“We are in a biodiversity crisis. Species are going extinct faster than they have for 65 million years, since the meteor wiped out the dinosaurs. And it is accelerating,” warns Dave Goulson, professor of biology at the University of Sussex in England. Insects are his main specialty. Not only do they make up two-thirds of all known species, but they are the ones that enable other living organisms, not least by pollination.
Industrial-scale agriculture and monoculture crops are feeding the world, but at huge cost to the environment. A toxic mix of pesticides and fertilizers continue to be sprayed over vast areas, while swathes of natural land are razed for crops, causing widespread erosion of ecosystems and biodiversity. Chemicals and agribusiness are not the only culprits. Climate change is another key driver, according to scientists. Together, they form a looming disaster.
The science analysed by IE during our months-long research is crystal clear in showing how pesticides harm wildlife, plants and humans – they may cause cancers, mutations and reproductive difficulties. But Europe is yet to wake up to its deep-rooted pesticide problem. Today, over 400 different active pesticide substances are approved in the EU. Global pesticide sales have doubled in the last 20 years, to about €52 billion in 2019. The European market for agricultural pesticides is one of the largest in the world, with sales of around €12 billion in 2019.
The EU is also the global leader in pesticide exports. Since 2018, only China has exported more pesticides than Germany. Then comes France, the US, Belgium, Spain and the UK as the largest country distributors.
While many remain silent on the biodiversity crisis amid this booming trade, ordinary citizens have realized things must change. More than one million Europeans signed the “Save the bees and the farmers!” initiative, which called for a phase-out of chemical pesticides by 2035. Many local communities in Europe, several visited by IE, are trying to transform the way agriculture is done in their regions. And farmers interviewed by IE reporters, from Greece to Norway and from Portugal to Poland, say they would like to reduce their use of pesticides – if only alternatives were affordable.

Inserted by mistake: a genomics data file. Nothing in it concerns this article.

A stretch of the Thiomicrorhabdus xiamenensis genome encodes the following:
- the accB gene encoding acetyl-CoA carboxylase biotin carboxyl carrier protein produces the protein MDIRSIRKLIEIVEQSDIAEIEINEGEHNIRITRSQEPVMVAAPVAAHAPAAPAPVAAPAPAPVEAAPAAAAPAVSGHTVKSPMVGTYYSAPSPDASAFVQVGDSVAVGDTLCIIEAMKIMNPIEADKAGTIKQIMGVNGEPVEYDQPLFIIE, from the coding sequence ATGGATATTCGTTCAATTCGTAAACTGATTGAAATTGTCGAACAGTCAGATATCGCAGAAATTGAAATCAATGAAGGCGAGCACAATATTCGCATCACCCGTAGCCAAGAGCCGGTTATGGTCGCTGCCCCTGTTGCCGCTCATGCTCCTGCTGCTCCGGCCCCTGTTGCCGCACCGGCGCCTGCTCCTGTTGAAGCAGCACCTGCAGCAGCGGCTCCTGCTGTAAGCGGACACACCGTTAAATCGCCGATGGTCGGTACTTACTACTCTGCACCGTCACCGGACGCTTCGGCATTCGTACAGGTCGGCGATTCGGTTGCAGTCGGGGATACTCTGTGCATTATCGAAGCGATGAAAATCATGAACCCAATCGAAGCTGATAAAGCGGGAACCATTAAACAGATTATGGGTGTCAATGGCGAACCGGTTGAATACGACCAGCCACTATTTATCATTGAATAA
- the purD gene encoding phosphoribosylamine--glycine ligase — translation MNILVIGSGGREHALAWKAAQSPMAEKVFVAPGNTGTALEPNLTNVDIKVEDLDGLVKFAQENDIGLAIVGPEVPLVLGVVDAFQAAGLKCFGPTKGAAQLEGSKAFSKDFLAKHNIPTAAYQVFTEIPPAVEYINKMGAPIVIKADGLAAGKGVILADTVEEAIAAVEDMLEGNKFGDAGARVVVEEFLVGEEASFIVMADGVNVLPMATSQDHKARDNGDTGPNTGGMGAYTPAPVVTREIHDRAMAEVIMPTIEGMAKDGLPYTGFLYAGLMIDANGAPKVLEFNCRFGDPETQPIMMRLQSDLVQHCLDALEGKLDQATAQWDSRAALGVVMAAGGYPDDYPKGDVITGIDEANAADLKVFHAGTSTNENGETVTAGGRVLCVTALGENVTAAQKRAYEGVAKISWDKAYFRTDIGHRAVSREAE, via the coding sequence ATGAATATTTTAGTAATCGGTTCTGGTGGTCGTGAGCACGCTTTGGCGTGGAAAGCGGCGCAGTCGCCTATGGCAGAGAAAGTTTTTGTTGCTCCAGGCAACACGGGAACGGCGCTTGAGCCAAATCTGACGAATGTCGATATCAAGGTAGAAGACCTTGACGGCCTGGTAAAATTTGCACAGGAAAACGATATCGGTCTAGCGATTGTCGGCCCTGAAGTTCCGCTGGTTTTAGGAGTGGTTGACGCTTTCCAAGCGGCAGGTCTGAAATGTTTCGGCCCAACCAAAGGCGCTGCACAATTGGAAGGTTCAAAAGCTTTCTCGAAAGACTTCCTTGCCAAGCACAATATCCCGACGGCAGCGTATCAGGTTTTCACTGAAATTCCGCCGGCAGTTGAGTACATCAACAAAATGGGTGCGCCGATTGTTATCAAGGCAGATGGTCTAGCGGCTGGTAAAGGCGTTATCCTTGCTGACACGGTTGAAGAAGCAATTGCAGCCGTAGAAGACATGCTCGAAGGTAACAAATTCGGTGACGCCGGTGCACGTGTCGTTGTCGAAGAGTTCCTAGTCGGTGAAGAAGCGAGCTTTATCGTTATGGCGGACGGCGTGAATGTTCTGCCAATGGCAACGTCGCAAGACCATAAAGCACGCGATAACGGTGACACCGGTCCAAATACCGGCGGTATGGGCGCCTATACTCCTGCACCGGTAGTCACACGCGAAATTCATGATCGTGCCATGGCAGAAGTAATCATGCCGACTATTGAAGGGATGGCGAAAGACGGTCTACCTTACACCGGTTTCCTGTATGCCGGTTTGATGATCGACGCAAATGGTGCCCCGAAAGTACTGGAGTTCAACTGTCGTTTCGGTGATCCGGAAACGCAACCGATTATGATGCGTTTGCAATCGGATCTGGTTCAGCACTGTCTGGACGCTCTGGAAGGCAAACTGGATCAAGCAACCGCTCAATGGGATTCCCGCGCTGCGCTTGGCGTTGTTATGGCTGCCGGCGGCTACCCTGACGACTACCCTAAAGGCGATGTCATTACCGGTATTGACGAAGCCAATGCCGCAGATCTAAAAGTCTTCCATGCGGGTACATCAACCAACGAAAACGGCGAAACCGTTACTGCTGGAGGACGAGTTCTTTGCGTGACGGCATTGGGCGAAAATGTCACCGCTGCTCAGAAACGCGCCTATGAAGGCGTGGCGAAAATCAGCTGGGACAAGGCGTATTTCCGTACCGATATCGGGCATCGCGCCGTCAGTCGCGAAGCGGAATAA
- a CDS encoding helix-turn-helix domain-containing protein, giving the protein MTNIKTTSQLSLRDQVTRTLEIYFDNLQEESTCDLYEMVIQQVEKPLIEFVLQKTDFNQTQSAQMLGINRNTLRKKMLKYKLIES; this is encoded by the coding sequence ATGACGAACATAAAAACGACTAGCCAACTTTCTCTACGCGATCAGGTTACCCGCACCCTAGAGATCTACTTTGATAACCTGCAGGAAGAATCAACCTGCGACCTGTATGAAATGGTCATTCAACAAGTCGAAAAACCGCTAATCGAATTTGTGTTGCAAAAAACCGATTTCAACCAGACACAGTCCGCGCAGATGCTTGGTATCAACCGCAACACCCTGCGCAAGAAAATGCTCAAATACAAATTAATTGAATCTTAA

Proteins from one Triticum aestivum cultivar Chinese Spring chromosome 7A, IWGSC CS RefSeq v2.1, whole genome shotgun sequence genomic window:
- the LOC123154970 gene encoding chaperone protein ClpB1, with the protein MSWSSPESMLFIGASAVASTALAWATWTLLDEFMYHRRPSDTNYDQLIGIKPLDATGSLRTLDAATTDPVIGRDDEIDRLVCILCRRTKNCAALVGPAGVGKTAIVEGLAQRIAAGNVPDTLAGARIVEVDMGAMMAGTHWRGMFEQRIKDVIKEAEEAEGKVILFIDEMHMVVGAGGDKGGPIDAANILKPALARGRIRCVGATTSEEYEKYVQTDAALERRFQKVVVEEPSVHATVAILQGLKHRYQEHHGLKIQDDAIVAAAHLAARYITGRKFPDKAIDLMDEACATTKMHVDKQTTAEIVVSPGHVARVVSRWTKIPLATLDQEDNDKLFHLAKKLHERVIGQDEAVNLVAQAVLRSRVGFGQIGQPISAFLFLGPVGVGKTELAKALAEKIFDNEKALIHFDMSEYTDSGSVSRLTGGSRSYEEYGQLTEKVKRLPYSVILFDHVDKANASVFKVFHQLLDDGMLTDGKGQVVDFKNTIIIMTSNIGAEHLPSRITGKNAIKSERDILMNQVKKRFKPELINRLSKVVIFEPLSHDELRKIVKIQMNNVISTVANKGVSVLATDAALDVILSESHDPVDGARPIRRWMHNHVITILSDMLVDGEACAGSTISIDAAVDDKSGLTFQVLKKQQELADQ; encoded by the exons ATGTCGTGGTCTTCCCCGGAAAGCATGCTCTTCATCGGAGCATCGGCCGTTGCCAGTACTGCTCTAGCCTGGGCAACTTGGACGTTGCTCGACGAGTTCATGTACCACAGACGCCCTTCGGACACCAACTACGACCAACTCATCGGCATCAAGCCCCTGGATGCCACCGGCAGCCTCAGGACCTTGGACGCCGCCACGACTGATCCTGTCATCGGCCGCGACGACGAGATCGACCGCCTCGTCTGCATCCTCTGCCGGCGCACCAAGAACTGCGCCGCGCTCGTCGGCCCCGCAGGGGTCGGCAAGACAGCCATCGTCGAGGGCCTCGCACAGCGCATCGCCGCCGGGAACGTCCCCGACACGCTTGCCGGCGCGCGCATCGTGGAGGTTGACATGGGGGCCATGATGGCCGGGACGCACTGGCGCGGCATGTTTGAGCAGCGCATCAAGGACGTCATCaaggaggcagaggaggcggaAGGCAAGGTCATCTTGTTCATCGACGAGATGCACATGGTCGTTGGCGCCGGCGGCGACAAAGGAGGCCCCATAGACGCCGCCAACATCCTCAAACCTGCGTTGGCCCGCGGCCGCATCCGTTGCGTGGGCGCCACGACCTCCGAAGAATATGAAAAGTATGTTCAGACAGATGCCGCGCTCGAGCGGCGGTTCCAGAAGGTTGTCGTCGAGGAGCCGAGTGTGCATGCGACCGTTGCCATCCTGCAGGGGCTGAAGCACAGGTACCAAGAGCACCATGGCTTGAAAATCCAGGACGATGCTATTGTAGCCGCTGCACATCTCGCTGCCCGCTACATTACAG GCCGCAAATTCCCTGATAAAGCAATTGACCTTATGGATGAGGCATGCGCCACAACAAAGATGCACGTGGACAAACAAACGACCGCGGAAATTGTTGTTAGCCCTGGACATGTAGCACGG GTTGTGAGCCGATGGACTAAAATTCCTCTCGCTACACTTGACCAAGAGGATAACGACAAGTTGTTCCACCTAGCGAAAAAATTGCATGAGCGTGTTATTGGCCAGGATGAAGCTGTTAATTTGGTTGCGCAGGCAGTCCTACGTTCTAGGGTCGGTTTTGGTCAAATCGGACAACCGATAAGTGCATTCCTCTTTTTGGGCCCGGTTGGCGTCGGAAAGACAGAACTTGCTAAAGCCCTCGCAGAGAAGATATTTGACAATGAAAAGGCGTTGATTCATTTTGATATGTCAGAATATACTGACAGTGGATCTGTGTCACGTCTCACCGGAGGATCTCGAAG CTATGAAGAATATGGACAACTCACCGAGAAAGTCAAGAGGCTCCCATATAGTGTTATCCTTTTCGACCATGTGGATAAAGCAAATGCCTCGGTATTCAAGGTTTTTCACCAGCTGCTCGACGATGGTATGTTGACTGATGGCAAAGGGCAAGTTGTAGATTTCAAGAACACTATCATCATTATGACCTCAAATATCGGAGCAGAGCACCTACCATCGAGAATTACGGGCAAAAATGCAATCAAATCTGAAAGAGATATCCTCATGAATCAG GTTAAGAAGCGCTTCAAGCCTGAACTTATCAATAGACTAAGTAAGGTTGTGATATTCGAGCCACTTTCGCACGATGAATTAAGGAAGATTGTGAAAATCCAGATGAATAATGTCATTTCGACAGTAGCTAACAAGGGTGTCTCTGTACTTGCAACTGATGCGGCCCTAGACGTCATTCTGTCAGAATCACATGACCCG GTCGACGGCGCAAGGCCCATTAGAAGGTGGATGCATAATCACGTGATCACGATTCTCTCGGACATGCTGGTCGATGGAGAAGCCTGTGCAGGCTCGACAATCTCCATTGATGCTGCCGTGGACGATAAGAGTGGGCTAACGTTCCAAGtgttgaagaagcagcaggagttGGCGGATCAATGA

The EU Commission is finally addressing the biodiversity breakdown at its doorstep. Two years ago, the Farm to Fork policy, the flagship EU strategy to make European agriculture green and sustainable, set a target to reduce pesticide use by 50 per cent by 2030. The Sustainable use of pesticides regulation (SUR), currently being wrangled over in Brussels, is central to this goal and will be the first binding EU law to tackle the problem. Whether the regulation succeeds on the ground remains to be seen.
The strategy, though, is up against a counter-alliance of chemical companies and agribusiness lobby groups, Investigate Europe research and disclosures by NGOs and other media shows. Together with conservative politicians and other vested interests, they are pushing to defend the status quo. The Ukraine war has handed opponents to regulation another argument: not to reduce pesticide use and risk lower agricultural yields at a time when global food security is at stake.
Others insist that the time to act on pesticides and biodiversity is now. Entomologist Josef Settele predicts that by continuing with the current agricultural system, we are ultimately “putting the food security of the entire human race at risk.”
Read more on the findings of our Silent Death investigation on our site or with our media partners below.